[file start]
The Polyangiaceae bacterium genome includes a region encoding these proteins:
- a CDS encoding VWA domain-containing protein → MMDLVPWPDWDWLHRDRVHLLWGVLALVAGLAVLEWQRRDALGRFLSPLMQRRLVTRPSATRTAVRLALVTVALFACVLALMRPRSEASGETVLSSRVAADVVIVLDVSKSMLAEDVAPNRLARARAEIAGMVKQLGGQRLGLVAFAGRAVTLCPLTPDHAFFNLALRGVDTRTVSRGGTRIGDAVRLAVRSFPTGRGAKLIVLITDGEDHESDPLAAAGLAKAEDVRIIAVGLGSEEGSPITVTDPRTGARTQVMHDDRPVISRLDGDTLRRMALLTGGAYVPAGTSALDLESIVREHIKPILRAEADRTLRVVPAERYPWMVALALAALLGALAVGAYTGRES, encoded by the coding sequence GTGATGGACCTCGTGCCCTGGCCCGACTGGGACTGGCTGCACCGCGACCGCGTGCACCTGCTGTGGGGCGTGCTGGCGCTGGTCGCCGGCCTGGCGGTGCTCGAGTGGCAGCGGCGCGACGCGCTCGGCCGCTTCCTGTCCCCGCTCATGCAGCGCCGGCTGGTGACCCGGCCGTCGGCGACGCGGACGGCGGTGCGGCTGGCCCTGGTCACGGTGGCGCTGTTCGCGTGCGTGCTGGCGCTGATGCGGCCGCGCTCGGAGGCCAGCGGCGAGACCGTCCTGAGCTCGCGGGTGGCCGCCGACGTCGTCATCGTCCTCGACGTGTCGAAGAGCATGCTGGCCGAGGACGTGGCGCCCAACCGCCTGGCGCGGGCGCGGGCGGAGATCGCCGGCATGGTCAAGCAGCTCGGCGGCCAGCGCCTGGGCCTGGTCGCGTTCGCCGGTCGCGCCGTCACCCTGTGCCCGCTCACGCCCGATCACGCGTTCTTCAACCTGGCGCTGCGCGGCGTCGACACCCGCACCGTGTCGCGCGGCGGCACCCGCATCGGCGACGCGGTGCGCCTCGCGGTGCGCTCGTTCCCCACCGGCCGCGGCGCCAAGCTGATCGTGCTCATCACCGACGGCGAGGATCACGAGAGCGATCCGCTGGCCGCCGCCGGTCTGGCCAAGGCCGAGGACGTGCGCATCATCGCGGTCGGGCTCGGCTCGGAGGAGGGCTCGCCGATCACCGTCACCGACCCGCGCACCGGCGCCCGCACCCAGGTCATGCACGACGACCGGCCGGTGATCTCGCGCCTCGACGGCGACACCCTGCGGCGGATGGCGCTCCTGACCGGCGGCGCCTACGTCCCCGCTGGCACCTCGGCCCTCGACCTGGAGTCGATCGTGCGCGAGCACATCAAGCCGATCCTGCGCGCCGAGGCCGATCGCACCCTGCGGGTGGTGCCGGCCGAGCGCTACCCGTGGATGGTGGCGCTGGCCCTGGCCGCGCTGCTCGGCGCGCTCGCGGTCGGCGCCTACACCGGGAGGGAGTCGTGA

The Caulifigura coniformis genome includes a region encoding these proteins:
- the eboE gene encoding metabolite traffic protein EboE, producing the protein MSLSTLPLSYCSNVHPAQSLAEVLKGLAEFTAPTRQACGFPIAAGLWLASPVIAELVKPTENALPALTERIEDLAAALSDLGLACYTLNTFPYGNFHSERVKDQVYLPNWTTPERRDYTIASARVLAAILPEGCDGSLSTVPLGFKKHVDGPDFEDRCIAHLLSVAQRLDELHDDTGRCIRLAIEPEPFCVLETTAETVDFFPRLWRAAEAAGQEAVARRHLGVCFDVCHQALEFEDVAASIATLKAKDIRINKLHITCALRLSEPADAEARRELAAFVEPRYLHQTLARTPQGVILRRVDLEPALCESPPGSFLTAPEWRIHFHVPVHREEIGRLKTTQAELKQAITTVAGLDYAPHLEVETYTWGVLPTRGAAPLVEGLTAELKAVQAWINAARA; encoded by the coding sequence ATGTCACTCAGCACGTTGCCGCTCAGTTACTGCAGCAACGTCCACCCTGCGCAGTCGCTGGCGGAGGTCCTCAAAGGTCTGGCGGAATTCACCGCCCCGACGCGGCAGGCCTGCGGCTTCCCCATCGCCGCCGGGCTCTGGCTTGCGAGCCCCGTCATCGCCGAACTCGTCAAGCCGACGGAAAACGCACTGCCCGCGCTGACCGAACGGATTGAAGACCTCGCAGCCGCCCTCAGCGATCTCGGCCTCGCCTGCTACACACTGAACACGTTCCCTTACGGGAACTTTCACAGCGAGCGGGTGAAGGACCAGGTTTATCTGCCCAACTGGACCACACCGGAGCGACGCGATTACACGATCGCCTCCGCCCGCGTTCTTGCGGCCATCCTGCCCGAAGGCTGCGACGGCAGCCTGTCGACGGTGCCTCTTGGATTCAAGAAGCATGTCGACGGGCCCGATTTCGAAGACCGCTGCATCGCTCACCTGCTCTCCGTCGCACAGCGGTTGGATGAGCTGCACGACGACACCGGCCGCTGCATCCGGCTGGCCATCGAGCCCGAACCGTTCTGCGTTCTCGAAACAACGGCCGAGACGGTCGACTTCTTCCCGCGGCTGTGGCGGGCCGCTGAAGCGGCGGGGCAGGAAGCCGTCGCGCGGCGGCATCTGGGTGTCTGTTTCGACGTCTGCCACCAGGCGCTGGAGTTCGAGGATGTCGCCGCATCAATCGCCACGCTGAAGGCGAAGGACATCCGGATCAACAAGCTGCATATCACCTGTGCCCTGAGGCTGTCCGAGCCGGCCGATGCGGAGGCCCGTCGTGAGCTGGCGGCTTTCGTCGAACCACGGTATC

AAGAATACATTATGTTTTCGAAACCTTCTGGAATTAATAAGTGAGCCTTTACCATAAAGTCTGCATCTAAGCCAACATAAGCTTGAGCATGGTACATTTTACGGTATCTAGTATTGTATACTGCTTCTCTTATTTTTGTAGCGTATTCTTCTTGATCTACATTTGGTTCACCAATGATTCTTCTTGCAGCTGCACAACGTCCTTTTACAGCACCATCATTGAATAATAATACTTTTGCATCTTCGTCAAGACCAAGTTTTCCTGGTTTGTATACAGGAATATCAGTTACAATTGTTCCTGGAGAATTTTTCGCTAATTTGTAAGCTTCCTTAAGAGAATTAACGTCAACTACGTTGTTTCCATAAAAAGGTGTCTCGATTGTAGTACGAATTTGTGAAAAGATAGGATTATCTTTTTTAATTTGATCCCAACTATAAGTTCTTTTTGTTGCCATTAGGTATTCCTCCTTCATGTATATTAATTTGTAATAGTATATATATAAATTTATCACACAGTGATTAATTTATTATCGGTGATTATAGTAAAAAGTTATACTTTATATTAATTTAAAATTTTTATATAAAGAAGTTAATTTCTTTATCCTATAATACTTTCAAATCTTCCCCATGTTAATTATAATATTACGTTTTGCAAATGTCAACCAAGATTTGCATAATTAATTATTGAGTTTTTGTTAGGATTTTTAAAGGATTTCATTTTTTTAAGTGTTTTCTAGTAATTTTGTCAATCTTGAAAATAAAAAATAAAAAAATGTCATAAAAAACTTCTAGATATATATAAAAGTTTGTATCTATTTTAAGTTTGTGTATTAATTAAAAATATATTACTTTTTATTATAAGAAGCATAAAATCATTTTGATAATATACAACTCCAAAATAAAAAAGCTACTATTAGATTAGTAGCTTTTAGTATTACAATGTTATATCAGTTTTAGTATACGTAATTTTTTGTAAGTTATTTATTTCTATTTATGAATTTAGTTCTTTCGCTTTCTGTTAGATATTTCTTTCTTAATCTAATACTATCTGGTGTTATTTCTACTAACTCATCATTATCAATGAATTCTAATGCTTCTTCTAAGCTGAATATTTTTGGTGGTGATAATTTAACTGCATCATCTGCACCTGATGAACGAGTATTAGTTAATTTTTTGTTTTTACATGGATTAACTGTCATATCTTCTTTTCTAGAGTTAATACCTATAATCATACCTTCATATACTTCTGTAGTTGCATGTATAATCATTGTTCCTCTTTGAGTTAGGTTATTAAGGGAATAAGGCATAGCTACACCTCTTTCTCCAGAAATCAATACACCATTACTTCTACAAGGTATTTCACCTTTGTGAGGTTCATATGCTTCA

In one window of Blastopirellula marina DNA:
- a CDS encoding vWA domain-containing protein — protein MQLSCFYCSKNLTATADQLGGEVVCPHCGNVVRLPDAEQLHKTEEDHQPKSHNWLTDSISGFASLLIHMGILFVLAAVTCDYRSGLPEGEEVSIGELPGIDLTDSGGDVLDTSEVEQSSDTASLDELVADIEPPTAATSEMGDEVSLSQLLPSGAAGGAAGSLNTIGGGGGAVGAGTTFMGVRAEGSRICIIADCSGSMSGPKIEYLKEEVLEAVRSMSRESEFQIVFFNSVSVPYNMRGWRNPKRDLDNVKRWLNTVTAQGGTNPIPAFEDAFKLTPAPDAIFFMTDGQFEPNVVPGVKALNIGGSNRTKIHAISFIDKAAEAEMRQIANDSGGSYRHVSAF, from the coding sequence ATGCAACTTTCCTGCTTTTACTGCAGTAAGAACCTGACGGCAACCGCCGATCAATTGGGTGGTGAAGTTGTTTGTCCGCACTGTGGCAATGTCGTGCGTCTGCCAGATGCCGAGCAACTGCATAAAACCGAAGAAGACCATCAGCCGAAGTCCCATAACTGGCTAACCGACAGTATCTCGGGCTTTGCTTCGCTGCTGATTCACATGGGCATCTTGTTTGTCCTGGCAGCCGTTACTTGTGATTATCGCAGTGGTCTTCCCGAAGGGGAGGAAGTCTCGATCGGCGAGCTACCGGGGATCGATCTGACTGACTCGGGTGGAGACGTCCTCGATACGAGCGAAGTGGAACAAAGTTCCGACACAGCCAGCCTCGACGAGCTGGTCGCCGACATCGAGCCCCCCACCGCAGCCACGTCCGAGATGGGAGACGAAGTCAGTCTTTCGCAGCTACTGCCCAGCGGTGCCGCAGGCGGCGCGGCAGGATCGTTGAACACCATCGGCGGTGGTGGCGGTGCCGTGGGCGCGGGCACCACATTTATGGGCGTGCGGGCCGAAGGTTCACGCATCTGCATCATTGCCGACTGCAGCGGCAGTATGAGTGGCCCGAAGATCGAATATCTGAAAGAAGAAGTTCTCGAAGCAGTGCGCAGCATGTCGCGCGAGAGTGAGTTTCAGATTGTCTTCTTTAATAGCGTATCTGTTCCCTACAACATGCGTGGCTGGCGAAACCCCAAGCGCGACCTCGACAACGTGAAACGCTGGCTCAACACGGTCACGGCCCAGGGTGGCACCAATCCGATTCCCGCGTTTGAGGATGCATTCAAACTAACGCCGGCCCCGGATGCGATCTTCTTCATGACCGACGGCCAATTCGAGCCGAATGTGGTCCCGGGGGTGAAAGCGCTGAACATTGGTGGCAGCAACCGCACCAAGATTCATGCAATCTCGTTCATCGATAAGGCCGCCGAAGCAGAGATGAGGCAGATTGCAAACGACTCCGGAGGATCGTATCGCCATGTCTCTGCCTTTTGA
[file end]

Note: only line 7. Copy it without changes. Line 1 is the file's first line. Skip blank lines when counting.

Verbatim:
- a CDS encoding vWA domain-containing protein — protein MQLSCFYCSKNLTATADQLGGEVVCPHCGNVVRLPDAEQLHKTEEDHQPKSHNWLTDSISGFASLLIHMGILFVLAAVTCDYRSGLPEGEEVSIGELPGIDLTDSGGDVLDTSEVEQSSDTASLDELVADIEPPTAATSEMGDEVSLSQLLPSGAAGGAAGSLNTIGGGGGAVGAGTTFMGVRAEGSRICIIADCSGSMSGPKIEYLKEEVLEAVRSMSRESEFQIVFFNSVSVPYNMRGWRNPKRDLDNVKRWLNTVTAQGGTNPIPAFEDAFKLTPAPDAIFFMTDGQFEPNVVPGVKALNIGGSNRTKIHAISFIDKAAEAEMRQIANDSGGSYRHVSAF, from the coding sequence ATGCAACTTTCCTGCTTTTACTGCAGTAAGAACCTGACGGCAACCGCCGATCAATTGGGTGGTGAAGTTGTTTGTCCGCACTGTGGCAATGTCGTGCGTCTGCCAGATGCCGAGCAACTGCATAAAACCGAAGAAGACCATCAGCCGAAGTCCCATAACTGGCTAACCGACAGTATCTCGGGCTTTGCTTCGCTGCTGATTCACATGGGCATCTTGTTTGTCCTGGCAGCCGTTACTTGTGATTATCGCAGTGGTCTTCCCGAAGGGGAGGAAGTCTCGATCGGCGAGCTACCGGGGATCGATCTGACTGACTCGGGTGGAGACGTCCTCGATACGAGCGAAGTGGAACAAAGTTCCGACACAGCCAGCCTCGACGAGCTGGTCGCCGACATCGAGCCCCCCACCGCAGCCACGTCCGAGATGGGAGACGAAGTCAGTCTTTCGCAGCTACTGCCCAGCGGTGCCGCAGGCGGCGCGGCAGGATCGTTGAACACCATCGGCGGTGGTGGCGGTGCCGTGGGCGCGGGCACCACATTTATGGGCGTGCGGGCCGAAGGTTCACGCATCTGCATCATTGCCGACTGCAGCGGCAGTATGAGTGGCCCGAAGATCGAATATCTGAAAGAAGAAGTTCTCGAAGCAGTGCGCAGCATGTCGCGCGAGAGTGAGTTTCAGATTGTCTTCTTTAATAGCGTATCTGTTCCCTACAACATGCGTGGCTGGCGAAACCCCAAGCGCGACCTCGACAACGTGAAACGCTGGCTCAACACGGTCACGGCCCAGGGTGGCACCAATCCGATTCCCGCGTTTGAGGATGCATTCAAACTAACGCCGGCCCCGGATGCGATCTTCTTCATGACCGACGGCCAATTCGAGCCGAATGTGGTCCCGGGGGTGAAAGCGCTGAACATTGGTGGCAGCAACCGCACCAAGATTCATGCAATCTCGTTCATCGATAAGGCCGCCGAAGCAGAGATGAGGCAGATTGCAAACGACTCCGGAGGATCGTATCGCCATGTCTCTGCCTTTTGA